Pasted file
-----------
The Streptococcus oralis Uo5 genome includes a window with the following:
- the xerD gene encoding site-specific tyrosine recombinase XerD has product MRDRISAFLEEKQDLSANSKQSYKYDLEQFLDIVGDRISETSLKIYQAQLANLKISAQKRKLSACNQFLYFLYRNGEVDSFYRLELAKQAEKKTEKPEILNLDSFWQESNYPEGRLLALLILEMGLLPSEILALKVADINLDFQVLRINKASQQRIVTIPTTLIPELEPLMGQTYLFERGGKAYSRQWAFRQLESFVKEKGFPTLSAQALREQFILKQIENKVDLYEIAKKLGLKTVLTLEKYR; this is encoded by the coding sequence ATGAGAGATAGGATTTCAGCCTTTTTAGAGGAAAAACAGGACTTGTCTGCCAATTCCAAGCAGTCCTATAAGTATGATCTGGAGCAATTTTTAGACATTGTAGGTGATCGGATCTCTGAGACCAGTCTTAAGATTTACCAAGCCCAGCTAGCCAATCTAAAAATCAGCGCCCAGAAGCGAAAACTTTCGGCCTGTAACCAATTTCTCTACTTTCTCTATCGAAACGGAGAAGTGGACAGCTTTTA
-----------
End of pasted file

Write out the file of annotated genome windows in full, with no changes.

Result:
The Streptococcus oralis Uo5 genome includes a window with the following:
- the xerD gene encoding site-specific tyrosine recombinase XerD has product MRDRISAFLEEKQDLSANSKQSYKYDLEQFLDIVGDRISETSLKIYQAQLANLKISAQKRKLSACNQFLYFLYRNGEVDSFYRLELAKQAEKKTEKPEILNLDSFWQESNYPEGRLLALLILEMGLLPSEILALKVADINLDFQVLRINKASQQRIVTIPTTLIPELEPLMGQTYLFERGGKAYSRQWAFRQLESFVKEKGFPTLSAQALREQFILKQIENKVDLYEIAKKLGLKTVLTLEKYR; this is encoded by the coding sequence ATGAGAGATAGGATTTCAGCCTTTTTAGAGGAAAAACAGGACTTGTCTGCCAATTCCAAGCAGTCCTATAAGTATGATCTGGAGCAATTTTTAGACATTGTAGGTGATCGGATCTCTGAGACCAGTCTTAAGATTTACCAAGCCCAGCTAGCCAATCTAAAAATCAGCGCCCAGAAGCGAAAACTTTCGGCCTGTAACCAATTTCTCTACTTTCTCTATCGAAACGGAGAAGTGGACAGCTTTTA